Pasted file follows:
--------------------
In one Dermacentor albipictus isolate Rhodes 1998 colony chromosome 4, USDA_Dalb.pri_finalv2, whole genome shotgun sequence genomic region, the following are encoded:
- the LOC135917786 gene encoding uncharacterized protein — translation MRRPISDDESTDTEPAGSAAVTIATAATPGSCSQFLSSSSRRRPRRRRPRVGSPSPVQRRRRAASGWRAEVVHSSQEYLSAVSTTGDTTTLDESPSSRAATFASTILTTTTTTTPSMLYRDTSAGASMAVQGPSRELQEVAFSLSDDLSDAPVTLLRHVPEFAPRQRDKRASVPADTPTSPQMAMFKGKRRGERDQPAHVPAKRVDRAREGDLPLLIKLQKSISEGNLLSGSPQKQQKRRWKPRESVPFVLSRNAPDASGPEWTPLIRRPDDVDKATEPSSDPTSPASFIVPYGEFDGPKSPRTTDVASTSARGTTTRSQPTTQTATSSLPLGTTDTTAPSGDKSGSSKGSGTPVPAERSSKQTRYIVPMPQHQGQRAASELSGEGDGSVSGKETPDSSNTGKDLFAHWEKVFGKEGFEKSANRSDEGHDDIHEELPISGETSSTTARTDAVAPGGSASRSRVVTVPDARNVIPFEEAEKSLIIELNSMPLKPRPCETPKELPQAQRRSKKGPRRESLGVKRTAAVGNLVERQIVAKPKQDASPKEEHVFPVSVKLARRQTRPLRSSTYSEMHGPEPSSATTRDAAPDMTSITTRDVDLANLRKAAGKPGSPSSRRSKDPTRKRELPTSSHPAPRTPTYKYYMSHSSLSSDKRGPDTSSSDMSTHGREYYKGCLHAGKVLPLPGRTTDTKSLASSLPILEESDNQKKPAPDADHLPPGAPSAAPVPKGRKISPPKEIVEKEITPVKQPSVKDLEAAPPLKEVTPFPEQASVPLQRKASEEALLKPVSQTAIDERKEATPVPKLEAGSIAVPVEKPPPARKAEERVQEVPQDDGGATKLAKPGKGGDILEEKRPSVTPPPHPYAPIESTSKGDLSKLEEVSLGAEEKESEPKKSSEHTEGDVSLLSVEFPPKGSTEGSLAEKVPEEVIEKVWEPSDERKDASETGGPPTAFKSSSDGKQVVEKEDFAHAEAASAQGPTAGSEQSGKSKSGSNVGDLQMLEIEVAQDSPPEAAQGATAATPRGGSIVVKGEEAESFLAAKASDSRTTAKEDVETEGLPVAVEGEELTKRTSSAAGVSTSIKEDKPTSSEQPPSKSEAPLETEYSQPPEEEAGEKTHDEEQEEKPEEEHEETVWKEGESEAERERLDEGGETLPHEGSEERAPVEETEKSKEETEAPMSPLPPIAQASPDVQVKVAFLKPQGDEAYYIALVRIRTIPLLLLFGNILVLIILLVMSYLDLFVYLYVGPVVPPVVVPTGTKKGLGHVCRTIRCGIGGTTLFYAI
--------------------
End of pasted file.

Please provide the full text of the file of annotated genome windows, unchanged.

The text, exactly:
In one Dermacentor albipictus isolate Rhodes 1998 colony chromosome 4, USDA_Dalb.pri_finalv2, whole genome shotgun sequence genomic region, the following are encoded:
- the LOC135917786 gene encoding uncharacterized protein — translation MRRPISDDESTDTEPAGSAAVTIATAATPGSCSQFLSSSSRRRPRRRRPRVGSPSPVQRRRRAASGWRAEVVHSSQEYLSAVSTTGDTTTLDESPSSRAATFASTILTTTTTTTPSMLYRDTSAGASMAVQGPSRELQEVAFSLSDDLSDAPVTLLRHVPEFAPRQRDKRASVPADTPTSPQMAMFKGKRRGERDQPAHVPAKRVDRAREGDLPLLIKLQKSISEGNLLSGSPQKQQKRRWKPRESVPFVLSRNAPDASGPEWTPLIRRPDDVDKATEPSSDPTSPASFIVPYGEFDGPKSPRTTDVASTSARGTTTRSQPTTQTATSSLPLGTTDTTAPSGDKSGSSKGSGTPVPAERSSKQTRYIVPMPQHQGQRAASELSGEGDGSVSGKETPDSSNTGKDLFAHWEKVFGKEGFEKSANRSDEGHDDIHEELPISGETSSTTARTDAVAPGGSASRSRVVTVPDARNVIPFEEAEKSLIIELNSMPLKPRPCETPKELPQAQRRSKKGPRRESLGVKRTAAVGNLVERQIVAKPKQDASPKEEHVFPVSVKLARRQTRPLRSSTYSEMHGPEPSSATTRDAAPDMTSITTRDVDLANLRKAAGKPGSPSSRRSKDPTRKRELPTSSHPAPRTPTYKYYMSHSSLSSDKRGPDTSSSDMSTHGREYYKGCLHAGKVLPLPGRTTDTKSLASSLPILEESDNQKKPAPDADHLPPGAPSAAPVPKGRKISPPKEIVEKEITPVKQPSVKDLEAAPPLKEVTPFPEQASVPLQRKASEEALLKPVSQTAIDERKEATPVPKLEAGSIAVPVEKPPPARKAEERVQEVPQDDGGATKLAKPGKGGDILEEKRPSVTPPPHPYAPIESTSKGDLSKLEEVSLGAEEKESEPKKSSEHTEGDVSLLSVEFPPKGSTEGSLAEKVPEEVIEKVWEPSDERKDASETGGPPTAFKSSSDGKQVVEKEDFAHAEAASAQGPTAGSEQSGKSKSGSNVGDLQMLEIEVAQDSPPEAAQGATAATPRGGSIVVKGEEAESFLAAKASDSRTTAKEDVETEGLPVAVEGEELTKRTSSAAGVSTSIKEDKPTSSEQPPSKSEAPLETEYSQPPEEEAGEKTHDEEQEEKPEEEHEETVWKEGESEAERERLDEGGETLPHEGSEERAPVEETEKSKEETEAPMSPLPPIAQASPDVQVKVAFLKPQGDEAYYIALVRIRTIPLLLLFGNILVLIILLVMSYLDLFVYLYVGPVVPPVVVPTGTKKGLGHVCRTIRCGIGGTTLFYAI